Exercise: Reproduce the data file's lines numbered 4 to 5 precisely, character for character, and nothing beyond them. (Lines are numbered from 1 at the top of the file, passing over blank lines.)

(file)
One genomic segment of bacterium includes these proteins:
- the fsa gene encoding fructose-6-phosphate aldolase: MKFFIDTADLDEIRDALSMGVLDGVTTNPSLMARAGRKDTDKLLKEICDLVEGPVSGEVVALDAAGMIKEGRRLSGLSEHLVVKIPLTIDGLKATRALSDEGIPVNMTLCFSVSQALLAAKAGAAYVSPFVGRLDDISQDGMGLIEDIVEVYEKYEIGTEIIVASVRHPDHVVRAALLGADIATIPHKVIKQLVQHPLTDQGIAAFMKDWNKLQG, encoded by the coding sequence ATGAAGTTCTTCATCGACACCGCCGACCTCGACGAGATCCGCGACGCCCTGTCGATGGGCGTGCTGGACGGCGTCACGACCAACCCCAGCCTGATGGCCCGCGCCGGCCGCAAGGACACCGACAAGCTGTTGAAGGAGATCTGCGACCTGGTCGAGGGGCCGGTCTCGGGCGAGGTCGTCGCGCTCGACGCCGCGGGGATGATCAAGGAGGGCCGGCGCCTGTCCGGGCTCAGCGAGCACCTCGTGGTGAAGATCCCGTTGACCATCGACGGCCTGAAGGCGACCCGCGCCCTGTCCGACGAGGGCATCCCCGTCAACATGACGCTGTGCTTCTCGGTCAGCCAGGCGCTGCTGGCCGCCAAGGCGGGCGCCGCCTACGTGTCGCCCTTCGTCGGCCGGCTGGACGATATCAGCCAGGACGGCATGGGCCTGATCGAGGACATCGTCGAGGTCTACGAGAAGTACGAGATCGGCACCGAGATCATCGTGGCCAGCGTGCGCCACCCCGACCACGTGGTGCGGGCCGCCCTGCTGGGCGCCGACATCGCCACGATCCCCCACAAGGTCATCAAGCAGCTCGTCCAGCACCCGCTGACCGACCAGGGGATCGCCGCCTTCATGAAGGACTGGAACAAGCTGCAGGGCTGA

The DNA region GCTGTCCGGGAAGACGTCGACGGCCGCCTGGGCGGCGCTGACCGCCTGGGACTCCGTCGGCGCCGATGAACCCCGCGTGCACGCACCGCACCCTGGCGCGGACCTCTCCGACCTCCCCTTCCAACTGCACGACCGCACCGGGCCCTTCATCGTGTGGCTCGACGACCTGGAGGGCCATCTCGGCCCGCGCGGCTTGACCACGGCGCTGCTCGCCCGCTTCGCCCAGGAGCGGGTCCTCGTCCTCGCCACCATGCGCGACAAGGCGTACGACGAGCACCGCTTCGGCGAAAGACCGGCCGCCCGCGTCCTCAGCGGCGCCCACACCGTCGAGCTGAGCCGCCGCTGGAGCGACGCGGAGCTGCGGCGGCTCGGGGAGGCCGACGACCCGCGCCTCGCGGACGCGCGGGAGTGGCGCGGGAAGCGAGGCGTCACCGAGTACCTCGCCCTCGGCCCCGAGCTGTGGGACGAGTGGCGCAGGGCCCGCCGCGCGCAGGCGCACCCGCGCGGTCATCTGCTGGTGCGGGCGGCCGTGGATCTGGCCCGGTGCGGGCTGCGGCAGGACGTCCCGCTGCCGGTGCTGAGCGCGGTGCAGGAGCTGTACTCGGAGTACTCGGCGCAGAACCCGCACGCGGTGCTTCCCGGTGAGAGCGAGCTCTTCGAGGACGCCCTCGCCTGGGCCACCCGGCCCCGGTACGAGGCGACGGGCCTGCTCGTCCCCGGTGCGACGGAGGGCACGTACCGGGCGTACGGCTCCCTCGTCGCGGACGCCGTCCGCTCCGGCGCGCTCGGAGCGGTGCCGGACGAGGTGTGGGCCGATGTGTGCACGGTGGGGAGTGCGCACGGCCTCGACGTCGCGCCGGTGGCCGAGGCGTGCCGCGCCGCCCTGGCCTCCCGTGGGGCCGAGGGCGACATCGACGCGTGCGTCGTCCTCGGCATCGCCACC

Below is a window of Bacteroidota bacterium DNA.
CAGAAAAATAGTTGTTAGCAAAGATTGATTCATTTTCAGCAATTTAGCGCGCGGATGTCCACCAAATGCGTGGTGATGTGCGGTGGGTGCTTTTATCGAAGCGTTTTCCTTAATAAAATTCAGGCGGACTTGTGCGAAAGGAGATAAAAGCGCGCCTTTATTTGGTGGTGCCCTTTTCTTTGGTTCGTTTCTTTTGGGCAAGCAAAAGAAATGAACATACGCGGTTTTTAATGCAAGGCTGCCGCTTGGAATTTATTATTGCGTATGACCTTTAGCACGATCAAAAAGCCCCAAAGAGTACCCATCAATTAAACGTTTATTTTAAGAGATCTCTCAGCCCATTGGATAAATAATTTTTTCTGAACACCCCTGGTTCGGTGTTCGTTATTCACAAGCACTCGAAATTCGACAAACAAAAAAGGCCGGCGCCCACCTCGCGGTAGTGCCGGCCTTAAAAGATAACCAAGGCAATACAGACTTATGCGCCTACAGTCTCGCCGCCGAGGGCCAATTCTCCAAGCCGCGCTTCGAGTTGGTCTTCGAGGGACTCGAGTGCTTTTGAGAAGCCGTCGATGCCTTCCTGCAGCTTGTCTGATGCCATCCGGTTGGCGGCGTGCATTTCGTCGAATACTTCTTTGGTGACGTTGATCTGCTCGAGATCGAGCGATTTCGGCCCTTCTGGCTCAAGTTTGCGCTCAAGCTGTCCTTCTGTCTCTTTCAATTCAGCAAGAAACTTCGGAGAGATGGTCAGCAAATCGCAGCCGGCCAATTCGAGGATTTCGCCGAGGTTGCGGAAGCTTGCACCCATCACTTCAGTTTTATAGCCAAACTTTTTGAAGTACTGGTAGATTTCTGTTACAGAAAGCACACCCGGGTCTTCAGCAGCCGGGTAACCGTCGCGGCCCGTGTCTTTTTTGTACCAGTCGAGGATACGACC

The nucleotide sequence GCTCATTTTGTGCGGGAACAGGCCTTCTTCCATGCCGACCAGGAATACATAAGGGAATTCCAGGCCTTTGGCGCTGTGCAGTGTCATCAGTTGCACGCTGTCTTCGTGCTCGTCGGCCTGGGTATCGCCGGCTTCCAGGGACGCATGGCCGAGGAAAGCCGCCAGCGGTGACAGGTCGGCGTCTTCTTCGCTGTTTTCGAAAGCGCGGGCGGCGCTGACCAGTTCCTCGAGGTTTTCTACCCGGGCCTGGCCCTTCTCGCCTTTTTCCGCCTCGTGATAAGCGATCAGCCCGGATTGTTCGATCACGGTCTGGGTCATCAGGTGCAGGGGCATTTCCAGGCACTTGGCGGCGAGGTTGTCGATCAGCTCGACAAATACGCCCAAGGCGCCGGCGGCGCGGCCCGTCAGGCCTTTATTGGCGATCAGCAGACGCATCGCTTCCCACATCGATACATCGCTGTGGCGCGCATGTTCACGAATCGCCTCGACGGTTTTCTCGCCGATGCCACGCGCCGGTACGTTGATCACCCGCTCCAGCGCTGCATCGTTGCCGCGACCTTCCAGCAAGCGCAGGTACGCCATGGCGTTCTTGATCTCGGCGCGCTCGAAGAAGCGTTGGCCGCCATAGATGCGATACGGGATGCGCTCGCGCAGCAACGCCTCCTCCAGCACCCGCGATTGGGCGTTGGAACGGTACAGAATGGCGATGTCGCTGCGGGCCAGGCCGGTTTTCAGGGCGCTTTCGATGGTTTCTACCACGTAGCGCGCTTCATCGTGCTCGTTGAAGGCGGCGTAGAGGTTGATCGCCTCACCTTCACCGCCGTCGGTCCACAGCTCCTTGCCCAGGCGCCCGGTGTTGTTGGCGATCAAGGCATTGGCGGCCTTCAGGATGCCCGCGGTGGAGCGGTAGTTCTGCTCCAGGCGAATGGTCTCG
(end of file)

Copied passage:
Below is a window of Bacteroidota bacterium DNA.
CAGAAAAATAGTTGTTAGCAAAGATTGATTCATTTTCAGCAATTTAGCGCGCGGATGTCCACCAAATGCGTGGTGATGTGCGGTGGGTGCTTTTATCGAAGCGTTTTCCTTAATAAAATTCAGGCGGACTTGTGCGAAAGGAGATAAAAGCGCGCCTTTATTTGGTGGTGCCCTTTTCTTTGGTTCGTTTCTTTTGGGCAAGCAAAAGAAATGAACATACGCGGTTTTTAATGCAAGGCTGCCGCTTGGAATTTATTATTGCGTATGACCTTTAGCACGATCAAAAAGCCCCAAAGAGTACCCATCAATTAAACGTTTATTTTAAGAGATCTCTCAGCCCATTGGATAAATAATTTTTTCTGAACACCCCTGGTTCGGTGTTCGTTATTCACAAGCACTCGAAATTCGACAAACAAAAAAGGCCGGCGCCCACCTCGCGGTAGTGCCGGCCTTAAAAGATAACCAAGGCAATACAGACTTATGCGCCTACAGTCTCGCCGCCGAGGGCCAATTCTCCAAGCCGCGCTTCGAGTTGGTCTTCGAGGGACTCGAGTGCTTTTGAGAAGCCGTCGATGCCTTCCTGCAGCTTGTCTGATGCCATCCGGTTGGCGGCGTGCATTTCGTCGAATACTTCTTTGGTGACGTTGATCTGCTCGAGATCGAGCGATTTCGGCCCTTCTGGCTCAAGTTTGCGCTCAAGCTGTCCTTCTGTCTCTTTCAATTCAGCAAGAAACTTCGGAGAGATGGTCAGCAAATCGCAGCCGGCCAATTCGAGGATTTCGCCGAGGTTGCGGAAGCTTGCACCCATCACTTCAGTTTTATAGCCAAACTTTTTGAAGTACTGGTAGATTTCTGTTACAGAAAGCACACCCGGGTCTTCAGCAGCCGGGTAACCGTCGCGGCCCGTGTCTTTTTTGTACCAGTCGAGGATACGACC